On Saturday evening, July 3, a group of six cavers entered Marshalls Cave in Highland County, Virginia. They were not familiar with the cave, but had been told that it wasn't difficult to explore. Finding the main passage to the back of the cave required exploring a number of leads. The correct route involved a 25-foot pit which was rigged with a hand line. Two of the group returned to the entrance at this point.
A canyon passage continued, floored with water and deep mud. They traversed this by climbing along the wall, about three feet up. Some of the group had completed this and had gone up a short climb into a passage leading to the Big Room. Jason Kyler (21) was coming last along the traverse when a loud "pop" was heard and Kyler said, "Oh shit!" His left foot had slipped off a hold and caught again, twisting and injuring the ankle.
His nearest companion was Garrett Czmor, 20 feet away, who asked Kyler if he was alright. Kyler replied that it really hurt and he felt faint. Czmor struggled back through the mud, yelling that Kyler should put his feet in the water and lean back against the wall, so he wouldn't collapse in the water. Kyler didn't faint. He soon recovered his senses and the others were called back. They examined the leg, and suspected a tendon torn just above the ankle. One person was sent out of the cave, found the two who had already exited and made a call to the NCRC. They also went to nearby Butler Cave to get help from cavers there.
The cavers with the victim waited an hour and then decided to get Kyler out of the wet passage. They were able to help him along, with one in front and one behind, and were soon back at the pit. After waiting another hour, Kyler was becoming cold so they helped him up the pit and soon made it out to the entrance.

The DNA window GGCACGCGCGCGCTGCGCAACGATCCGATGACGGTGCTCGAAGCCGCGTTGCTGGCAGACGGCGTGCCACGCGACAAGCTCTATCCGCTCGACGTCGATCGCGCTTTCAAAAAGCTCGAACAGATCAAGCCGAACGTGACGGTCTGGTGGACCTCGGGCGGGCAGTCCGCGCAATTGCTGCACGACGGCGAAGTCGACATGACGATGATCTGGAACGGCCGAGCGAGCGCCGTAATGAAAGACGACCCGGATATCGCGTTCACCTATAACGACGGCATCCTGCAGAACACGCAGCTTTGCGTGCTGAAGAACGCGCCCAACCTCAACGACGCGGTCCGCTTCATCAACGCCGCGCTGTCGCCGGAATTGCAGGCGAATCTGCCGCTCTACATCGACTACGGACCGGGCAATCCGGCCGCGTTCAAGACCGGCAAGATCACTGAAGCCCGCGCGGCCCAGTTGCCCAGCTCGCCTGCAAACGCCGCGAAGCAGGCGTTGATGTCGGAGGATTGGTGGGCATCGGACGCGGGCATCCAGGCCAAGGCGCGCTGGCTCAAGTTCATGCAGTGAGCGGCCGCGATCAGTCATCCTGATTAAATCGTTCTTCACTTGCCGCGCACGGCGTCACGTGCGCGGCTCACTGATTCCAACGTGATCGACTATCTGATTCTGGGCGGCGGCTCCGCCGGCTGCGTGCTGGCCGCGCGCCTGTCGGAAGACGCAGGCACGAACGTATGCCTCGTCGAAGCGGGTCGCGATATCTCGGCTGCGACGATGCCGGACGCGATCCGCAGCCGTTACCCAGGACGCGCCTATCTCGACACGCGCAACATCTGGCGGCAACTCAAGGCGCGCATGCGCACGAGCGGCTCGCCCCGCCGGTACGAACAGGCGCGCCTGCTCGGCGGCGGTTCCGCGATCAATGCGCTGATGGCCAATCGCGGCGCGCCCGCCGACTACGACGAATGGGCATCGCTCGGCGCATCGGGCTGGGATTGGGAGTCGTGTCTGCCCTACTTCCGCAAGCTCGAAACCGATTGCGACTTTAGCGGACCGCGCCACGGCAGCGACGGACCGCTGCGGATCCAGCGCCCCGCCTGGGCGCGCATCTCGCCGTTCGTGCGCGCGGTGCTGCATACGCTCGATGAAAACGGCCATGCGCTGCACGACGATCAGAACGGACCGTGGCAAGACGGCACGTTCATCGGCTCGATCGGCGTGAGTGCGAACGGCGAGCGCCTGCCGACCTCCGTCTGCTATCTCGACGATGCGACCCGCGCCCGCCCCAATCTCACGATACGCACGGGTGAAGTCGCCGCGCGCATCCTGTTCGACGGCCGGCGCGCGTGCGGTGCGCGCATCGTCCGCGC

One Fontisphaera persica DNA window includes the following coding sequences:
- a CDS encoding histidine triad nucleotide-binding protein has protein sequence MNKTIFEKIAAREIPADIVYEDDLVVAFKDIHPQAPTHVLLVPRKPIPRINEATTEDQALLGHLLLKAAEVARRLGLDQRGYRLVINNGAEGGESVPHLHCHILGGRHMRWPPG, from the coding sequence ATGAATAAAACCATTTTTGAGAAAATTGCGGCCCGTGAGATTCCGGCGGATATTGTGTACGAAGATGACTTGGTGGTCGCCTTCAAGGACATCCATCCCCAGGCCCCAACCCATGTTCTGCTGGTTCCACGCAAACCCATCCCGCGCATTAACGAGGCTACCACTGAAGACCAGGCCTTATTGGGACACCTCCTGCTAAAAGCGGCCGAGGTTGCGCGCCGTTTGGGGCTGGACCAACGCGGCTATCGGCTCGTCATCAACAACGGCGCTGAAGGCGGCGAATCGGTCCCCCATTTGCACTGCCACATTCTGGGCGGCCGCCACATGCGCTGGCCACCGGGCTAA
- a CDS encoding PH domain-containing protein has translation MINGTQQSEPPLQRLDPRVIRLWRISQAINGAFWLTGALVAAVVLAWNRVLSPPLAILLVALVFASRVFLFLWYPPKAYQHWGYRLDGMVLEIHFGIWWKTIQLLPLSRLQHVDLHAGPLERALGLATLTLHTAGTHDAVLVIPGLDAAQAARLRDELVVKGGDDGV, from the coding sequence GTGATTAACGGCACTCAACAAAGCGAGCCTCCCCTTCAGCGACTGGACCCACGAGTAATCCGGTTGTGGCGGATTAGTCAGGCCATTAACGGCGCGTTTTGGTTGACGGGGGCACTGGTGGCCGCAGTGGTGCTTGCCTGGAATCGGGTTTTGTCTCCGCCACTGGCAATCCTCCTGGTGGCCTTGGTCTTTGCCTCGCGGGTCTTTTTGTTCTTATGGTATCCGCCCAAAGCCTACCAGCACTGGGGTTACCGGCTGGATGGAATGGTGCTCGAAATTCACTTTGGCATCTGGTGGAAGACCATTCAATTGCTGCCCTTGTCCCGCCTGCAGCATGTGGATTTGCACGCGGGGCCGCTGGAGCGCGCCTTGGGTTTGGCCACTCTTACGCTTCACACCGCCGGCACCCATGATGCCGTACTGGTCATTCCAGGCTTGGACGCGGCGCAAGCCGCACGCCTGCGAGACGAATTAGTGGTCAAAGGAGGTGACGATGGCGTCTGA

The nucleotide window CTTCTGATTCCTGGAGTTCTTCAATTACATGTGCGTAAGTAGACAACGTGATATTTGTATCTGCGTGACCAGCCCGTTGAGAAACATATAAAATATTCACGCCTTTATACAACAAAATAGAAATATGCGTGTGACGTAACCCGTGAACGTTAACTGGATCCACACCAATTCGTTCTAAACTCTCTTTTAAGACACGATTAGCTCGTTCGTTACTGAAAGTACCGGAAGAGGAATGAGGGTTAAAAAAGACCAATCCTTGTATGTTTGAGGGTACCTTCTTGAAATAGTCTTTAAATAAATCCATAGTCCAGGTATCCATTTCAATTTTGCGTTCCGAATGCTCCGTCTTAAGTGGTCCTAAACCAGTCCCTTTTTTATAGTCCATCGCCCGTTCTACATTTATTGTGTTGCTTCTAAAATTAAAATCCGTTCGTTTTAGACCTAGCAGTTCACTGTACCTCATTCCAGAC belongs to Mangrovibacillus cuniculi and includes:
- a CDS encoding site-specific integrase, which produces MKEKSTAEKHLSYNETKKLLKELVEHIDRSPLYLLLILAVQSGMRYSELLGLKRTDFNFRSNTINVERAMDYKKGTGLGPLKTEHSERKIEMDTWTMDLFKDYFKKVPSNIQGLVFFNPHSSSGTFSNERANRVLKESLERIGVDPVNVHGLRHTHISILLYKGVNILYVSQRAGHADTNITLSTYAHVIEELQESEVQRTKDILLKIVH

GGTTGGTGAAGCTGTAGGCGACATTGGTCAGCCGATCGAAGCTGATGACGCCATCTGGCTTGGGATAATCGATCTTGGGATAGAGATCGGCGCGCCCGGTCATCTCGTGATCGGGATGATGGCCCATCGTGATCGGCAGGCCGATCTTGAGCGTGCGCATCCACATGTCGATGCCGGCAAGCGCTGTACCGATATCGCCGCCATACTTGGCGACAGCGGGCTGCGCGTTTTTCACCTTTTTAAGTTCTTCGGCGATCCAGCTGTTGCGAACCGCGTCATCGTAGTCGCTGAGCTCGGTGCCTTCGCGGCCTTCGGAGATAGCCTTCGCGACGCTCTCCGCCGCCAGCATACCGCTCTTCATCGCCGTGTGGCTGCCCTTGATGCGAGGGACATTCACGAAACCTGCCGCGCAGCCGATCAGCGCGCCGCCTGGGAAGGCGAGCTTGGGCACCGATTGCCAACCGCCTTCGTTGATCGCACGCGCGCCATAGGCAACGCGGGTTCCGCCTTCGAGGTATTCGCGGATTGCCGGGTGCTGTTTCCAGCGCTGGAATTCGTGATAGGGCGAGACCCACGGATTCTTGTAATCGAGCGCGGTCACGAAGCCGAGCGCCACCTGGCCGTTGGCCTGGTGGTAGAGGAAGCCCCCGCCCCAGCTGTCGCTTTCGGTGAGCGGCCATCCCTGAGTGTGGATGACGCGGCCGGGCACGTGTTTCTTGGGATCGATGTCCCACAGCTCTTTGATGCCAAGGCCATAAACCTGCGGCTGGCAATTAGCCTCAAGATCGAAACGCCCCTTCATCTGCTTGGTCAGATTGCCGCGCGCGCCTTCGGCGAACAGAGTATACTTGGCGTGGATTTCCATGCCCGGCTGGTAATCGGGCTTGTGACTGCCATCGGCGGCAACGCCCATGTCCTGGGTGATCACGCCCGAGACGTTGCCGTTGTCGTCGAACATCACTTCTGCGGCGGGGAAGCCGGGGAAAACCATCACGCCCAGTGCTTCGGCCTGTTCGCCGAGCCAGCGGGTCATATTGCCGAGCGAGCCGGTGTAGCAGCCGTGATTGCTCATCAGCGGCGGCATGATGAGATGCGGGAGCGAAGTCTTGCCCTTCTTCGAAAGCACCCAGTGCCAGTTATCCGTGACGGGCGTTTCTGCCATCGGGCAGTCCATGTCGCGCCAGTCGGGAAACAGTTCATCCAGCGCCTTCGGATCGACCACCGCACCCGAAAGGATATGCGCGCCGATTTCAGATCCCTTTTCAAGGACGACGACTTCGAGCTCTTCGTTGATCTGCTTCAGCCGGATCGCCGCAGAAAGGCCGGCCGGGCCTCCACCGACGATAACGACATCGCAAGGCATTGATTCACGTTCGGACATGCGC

A rescuer with a rope and a large first aid kit arrived and a splint was fashioned and fixed in place with duct tape. The victim was then belayed by one caver while the other two descended just in front of Kyler down the 200 foot talus slope outside the entrance. A rain had made the rocks very slick and they did a lot of sliding on their back sides. A road was some distance away and they first tried letting the victim hobble along with the aid of a crutch made from a tree limb. This proved too painful so cavers made a drag litter and proceeded some distance before becoming exhausted. The victim insisted on continuing by crawling before additional help arrived and the carry was completed. It was dawn when the rescuers got back to their camp. X-rays showed no broken bones.
NSS News, December 1994 (Part 2) V52N12, Page 392.
Garrett Czmor "Accident Report on Marshalls Cave" unpublished report 2 pp.
Garrett Czmor "1993 Summer Grotto Trip to Virginia" The Cave Hunter (Huntingdon County Cave Hunters Grotto, NSS) 9:2 Aug 1993.
This is one of the more common injuries in caving and the group certainly did a good job of self rescue when it became apparent that it should be done. Czmor points out that self rescue is something that should be carefully considered: Do you have the resources and ability to carry it off? Will the condition of the victim allow it?